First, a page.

So this year has been one of ups and down. Good and bad. Learning and exploring. This year has been a year of reflecting and understanding what my calling is. I am saying “Goodby” to teaching in the traditional sense of the word.
What do I mean when I say I am saying “goodbye” to teaching. Am I leaving the profession? No. Am I looking for jobs outside of teaching? No. I am just going to be teaching in a different way, approach teaching and learning in a different way.
How am I saying goodbye to teaching? I am saying goodbye to worksheets, powerpoints, and teaching for standardized tests. I am taking my classroom, my style of teaching, and passion in a different directions. A direction when shared sounds a little like Project Based Learning(PBL), a little like a flipped classroom, and a little like traditional teaching. My goal is not just to teach. It is to explore the realms of learning, it is to meet students where they are, it is to motivate, evaluate learning, to do different and unique projects, it is to encourage, and most of all it is to foster a love of learning.
My ideas come from my frustration with teaching resource and newer ideas for learning such as interactive notebooks and technology in the classroom. Yes, those are great ideas, but something I learned is interactive notebooks while they can be effective can get just as monotonous and boring as worksheets for students. In my classroom I want us to jump, sing, dance, research, and write. I am not sure about other schools, but here the writing process is not taught. Many of my 5th graders didn’t know the process of publishing your final draft, they could barely brainstorm and then we expect them to write 3 paragraphs really? I have a song for the writing process we sing. The highlight of my 5th grade reading/writing groups week was when we got to write: we started with research and went all the way to typing on the computer, that was by far their favorite. They enjoyed the singing and dancing and websites like flocabulary for social studies. They enjoyed the movement. Teaching needs to allow the students to explore and research and expand their knowledge. If we are working on FDR, and they research him and it links them to the New Deal, let them move onto that, then the TVA, if it is exciting and they want to keep learning do not keep it in a box for this assignment or that, let them explore and learn, in a safe way of course. If we are studying WWII read a diary of Anne Frank, let them talk to a Holocaust survivor. Here in Spartanburg there is a company with part of the Berlin wall, when studying the Cold War I would love to take my kids there, let them see it in person, touch it, feel it, ask questions, research and learn more about it. They need to fully understand what its significance and importance are. Let them talk to the company about why they have part of the wall. The more they learn the better. We have standards, yes but let’s make those the minimum and let the curious nature of our kids shine through, let them be kids and learn and explore.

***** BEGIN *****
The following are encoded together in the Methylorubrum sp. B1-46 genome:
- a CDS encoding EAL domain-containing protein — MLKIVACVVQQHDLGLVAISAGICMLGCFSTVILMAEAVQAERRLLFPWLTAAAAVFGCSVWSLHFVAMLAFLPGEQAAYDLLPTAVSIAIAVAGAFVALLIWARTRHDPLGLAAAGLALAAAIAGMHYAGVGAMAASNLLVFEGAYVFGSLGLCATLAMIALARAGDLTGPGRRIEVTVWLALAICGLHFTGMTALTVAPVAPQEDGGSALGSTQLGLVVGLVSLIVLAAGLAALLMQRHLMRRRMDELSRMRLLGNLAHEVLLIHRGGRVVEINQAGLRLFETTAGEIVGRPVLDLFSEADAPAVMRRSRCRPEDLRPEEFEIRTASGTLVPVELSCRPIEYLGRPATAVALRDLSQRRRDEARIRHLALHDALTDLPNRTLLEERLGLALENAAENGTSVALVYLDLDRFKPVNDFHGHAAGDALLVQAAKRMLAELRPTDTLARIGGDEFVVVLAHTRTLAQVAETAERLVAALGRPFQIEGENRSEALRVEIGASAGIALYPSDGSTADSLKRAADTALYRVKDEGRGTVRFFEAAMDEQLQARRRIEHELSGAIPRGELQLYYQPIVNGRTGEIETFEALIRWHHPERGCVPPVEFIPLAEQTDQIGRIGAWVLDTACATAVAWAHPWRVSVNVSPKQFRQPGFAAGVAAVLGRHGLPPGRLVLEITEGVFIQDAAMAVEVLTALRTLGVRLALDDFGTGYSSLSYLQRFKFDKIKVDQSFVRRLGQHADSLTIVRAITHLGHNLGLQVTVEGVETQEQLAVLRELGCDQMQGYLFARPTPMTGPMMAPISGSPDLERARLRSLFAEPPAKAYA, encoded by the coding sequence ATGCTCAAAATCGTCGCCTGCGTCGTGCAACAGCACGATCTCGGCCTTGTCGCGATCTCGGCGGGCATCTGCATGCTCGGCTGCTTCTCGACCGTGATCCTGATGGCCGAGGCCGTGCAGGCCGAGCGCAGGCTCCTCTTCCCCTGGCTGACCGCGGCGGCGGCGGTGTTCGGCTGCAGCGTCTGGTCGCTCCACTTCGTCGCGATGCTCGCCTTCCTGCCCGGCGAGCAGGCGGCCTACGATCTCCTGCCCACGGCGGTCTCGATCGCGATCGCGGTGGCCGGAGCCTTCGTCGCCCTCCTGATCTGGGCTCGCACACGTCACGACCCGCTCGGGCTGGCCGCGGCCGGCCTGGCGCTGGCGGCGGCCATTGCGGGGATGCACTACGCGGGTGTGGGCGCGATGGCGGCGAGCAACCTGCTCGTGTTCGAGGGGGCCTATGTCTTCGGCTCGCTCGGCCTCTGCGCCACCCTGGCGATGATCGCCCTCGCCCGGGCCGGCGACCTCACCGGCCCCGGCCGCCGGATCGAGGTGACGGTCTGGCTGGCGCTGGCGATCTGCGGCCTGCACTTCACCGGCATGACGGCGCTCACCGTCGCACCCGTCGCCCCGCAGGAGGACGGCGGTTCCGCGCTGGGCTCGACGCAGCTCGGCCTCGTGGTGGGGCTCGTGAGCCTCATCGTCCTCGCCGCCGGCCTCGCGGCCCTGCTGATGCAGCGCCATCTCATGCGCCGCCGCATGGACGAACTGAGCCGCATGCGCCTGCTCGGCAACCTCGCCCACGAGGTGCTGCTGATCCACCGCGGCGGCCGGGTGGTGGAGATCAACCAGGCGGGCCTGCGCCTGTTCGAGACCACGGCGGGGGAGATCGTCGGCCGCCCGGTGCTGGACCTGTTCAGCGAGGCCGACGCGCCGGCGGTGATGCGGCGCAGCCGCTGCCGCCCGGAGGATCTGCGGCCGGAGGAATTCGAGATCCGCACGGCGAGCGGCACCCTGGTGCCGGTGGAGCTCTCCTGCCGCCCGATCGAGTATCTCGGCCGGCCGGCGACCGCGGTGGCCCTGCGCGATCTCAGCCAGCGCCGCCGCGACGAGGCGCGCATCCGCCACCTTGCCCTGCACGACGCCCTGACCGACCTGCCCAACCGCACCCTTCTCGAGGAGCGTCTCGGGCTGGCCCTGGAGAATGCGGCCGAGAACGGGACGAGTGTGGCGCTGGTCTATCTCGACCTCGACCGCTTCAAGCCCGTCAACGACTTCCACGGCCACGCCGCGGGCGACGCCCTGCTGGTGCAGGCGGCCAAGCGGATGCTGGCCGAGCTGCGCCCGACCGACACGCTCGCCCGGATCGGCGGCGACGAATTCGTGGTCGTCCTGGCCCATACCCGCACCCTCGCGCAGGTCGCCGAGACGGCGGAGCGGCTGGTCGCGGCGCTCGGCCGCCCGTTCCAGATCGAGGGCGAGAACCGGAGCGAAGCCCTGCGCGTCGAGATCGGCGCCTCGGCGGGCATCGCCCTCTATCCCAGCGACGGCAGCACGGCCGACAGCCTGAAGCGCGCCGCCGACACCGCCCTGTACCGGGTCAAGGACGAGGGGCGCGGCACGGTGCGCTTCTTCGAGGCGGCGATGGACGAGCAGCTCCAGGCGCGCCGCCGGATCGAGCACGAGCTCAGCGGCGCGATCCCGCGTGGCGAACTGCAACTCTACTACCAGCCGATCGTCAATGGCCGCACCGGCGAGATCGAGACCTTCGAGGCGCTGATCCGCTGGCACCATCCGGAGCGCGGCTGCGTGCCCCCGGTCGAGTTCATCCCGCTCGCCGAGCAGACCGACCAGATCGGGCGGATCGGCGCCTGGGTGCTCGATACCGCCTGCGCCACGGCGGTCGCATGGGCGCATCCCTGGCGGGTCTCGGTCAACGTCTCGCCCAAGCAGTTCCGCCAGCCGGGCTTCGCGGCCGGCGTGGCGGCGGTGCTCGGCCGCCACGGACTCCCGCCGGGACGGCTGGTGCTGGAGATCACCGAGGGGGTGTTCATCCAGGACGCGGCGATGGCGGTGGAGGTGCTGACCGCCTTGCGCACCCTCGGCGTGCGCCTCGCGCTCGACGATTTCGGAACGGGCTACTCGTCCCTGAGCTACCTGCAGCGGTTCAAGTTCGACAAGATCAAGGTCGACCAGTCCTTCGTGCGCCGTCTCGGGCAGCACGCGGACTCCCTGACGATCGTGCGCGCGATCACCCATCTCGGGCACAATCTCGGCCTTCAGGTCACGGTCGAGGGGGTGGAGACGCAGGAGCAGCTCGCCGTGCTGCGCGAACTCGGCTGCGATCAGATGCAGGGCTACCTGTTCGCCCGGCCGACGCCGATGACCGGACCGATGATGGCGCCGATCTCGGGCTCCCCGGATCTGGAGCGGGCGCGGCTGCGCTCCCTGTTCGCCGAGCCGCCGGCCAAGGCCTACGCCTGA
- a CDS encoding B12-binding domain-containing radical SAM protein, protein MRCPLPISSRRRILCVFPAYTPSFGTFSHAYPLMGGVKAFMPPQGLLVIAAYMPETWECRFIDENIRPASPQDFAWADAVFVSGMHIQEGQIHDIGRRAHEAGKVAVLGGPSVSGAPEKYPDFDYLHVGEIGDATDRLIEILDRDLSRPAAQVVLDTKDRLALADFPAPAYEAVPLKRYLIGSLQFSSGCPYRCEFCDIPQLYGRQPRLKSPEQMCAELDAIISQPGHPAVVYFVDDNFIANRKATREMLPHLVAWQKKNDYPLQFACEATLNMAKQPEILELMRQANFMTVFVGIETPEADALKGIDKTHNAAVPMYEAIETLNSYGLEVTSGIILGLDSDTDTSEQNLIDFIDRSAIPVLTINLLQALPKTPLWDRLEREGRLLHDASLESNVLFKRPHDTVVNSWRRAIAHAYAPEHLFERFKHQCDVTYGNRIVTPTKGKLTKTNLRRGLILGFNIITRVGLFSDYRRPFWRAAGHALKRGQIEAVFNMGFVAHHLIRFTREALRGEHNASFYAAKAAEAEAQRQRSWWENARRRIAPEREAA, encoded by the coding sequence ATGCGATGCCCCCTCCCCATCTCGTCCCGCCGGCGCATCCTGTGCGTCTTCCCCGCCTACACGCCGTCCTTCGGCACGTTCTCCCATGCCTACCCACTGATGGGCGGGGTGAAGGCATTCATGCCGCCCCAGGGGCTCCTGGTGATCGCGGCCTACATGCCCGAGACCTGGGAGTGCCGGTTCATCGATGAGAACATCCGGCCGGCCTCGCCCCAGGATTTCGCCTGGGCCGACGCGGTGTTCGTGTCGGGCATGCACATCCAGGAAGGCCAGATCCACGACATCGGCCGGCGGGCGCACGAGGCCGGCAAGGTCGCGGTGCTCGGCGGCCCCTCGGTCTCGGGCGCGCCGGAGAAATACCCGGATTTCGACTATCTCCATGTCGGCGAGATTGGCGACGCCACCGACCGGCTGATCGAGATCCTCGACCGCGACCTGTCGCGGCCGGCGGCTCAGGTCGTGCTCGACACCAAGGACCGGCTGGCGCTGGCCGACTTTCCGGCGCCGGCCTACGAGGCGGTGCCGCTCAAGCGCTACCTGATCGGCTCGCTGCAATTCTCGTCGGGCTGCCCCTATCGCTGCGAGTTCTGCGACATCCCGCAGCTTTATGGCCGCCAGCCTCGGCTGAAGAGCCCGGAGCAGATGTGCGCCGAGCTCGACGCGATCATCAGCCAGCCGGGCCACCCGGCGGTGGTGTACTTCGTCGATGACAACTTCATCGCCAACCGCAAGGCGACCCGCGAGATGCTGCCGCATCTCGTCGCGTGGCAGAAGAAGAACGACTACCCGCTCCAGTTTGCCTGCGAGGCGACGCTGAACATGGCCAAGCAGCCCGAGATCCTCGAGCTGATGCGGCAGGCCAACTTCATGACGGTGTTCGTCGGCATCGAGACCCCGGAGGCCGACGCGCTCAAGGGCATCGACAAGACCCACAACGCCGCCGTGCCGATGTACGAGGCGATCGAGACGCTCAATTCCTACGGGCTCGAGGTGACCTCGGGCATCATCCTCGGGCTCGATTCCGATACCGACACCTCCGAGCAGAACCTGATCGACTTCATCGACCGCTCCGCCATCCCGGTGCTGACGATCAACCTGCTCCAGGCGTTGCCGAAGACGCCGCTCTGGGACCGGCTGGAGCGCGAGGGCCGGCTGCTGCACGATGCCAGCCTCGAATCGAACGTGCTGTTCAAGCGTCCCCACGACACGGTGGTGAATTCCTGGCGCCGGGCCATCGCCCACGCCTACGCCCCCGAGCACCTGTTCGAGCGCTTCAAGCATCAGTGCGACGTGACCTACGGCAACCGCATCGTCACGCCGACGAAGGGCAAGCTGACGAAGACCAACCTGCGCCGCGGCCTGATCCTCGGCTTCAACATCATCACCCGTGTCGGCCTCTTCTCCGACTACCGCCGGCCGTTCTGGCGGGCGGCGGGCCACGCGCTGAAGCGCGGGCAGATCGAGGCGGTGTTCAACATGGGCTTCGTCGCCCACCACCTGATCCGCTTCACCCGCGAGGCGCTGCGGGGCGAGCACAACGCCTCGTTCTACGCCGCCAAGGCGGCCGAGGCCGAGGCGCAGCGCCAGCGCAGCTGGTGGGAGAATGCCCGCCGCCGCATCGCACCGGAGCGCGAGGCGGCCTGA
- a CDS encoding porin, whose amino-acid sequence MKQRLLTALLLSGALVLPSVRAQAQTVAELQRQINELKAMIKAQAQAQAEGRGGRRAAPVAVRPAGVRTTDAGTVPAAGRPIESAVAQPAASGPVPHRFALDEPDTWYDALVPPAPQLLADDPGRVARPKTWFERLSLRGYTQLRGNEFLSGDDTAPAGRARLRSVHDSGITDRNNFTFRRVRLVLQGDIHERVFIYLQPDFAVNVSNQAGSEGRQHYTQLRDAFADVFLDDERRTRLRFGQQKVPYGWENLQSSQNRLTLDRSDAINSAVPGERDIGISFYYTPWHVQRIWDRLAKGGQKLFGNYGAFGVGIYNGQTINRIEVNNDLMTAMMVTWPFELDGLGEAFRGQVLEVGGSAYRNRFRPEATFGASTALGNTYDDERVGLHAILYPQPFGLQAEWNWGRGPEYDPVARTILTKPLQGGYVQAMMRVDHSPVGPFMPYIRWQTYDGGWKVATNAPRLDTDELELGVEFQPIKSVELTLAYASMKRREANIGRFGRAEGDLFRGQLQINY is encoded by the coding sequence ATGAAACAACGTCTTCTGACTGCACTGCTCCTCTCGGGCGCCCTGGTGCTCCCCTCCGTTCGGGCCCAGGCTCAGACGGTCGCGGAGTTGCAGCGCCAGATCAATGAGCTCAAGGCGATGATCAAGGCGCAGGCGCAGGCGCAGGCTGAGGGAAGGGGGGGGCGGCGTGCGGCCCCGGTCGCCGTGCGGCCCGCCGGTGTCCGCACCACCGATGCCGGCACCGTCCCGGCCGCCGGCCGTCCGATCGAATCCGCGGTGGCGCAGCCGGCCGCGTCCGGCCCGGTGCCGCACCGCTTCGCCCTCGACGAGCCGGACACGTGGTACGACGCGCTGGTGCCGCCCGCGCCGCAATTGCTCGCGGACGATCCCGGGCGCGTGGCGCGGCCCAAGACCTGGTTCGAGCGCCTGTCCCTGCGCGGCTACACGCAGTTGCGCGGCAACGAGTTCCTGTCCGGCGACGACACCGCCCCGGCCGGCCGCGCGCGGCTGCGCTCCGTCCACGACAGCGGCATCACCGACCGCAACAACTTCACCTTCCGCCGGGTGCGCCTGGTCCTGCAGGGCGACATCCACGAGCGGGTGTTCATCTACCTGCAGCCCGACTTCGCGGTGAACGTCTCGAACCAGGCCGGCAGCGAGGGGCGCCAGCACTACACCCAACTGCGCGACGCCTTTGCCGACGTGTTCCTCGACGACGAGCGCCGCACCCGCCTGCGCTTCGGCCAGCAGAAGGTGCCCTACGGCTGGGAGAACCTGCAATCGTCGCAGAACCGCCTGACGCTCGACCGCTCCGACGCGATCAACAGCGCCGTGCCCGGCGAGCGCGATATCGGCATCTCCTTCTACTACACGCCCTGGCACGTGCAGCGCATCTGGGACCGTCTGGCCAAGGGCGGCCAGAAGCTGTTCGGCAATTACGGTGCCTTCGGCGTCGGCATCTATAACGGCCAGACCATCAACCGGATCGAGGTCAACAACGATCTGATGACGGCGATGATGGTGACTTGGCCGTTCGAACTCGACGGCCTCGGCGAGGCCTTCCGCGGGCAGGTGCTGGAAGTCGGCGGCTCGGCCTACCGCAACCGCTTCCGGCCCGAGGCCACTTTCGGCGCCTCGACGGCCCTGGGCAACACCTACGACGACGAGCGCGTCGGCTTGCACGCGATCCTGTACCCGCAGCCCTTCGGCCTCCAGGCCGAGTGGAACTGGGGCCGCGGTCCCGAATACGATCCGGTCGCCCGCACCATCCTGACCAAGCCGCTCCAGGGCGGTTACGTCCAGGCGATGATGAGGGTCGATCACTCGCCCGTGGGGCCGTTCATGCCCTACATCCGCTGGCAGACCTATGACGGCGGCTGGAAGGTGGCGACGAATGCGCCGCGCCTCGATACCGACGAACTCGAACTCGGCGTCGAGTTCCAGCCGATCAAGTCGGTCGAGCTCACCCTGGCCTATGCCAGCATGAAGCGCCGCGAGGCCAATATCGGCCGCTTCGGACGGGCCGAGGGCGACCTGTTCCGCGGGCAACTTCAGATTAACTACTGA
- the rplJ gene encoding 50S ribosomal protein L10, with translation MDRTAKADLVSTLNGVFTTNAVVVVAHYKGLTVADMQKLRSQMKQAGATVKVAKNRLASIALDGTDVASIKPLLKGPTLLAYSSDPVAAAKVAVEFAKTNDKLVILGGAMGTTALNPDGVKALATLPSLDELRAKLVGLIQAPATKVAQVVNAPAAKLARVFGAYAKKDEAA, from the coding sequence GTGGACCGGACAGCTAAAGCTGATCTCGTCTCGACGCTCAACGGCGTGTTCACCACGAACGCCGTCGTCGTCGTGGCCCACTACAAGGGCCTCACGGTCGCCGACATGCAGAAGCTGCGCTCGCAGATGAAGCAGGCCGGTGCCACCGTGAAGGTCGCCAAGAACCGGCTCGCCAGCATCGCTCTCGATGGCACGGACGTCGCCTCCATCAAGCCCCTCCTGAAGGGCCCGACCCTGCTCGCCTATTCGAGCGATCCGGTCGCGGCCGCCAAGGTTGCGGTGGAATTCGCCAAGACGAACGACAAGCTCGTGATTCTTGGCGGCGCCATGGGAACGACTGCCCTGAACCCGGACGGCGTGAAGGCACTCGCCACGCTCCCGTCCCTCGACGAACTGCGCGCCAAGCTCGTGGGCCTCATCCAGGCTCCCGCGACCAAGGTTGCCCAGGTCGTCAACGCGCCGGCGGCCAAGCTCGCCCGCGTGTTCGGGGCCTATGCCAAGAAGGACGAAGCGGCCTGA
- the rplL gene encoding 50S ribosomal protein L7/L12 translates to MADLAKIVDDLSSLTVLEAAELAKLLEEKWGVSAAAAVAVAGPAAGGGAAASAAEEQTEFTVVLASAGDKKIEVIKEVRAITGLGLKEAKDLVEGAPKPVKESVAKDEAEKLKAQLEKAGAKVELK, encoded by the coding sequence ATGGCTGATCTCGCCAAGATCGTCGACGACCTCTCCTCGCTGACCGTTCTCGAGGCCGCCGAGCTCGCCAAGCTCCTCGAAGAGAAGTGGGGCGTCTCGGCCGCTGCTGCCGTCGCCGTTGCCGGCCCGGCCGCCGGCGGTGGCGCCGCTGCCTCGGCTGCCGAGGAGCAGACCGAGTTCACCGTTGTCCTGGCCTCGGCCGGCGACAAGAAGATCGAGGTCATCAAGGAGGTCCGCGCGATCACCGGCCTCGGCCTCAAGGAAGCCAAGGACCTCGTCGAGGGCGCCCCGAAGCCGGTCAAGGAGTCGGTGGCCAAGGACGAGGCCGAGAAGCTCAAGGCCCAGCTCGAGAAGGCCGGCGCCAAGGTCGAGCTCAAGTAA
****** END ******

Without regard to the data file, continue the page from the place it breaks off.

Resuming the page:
So next year, whereever I end up being, in a classroom, in a different role. I am letting my students explore, they have guidelines and standards but I am letting them run with it, letting them ask the questions on field trips, letting them write and type. Letting them be in charge of their learning. Let them dance and sing. Let them sit on the floor, let them lay down, let them sit on beanbag chairs, what works for them let them be actively learning. Let theme explore their curiosity.
Teach outside of the box. Don’t fall into the worksheet slump we all fall into, and be creative and innovative. Be who you are and let that shine in your teaching.
Are you going to say goodbye to traditional teaching? Say goodbye to the standard and teach to the exceptional. Make your students and classroom stand out. Make you students keep the desire for learning.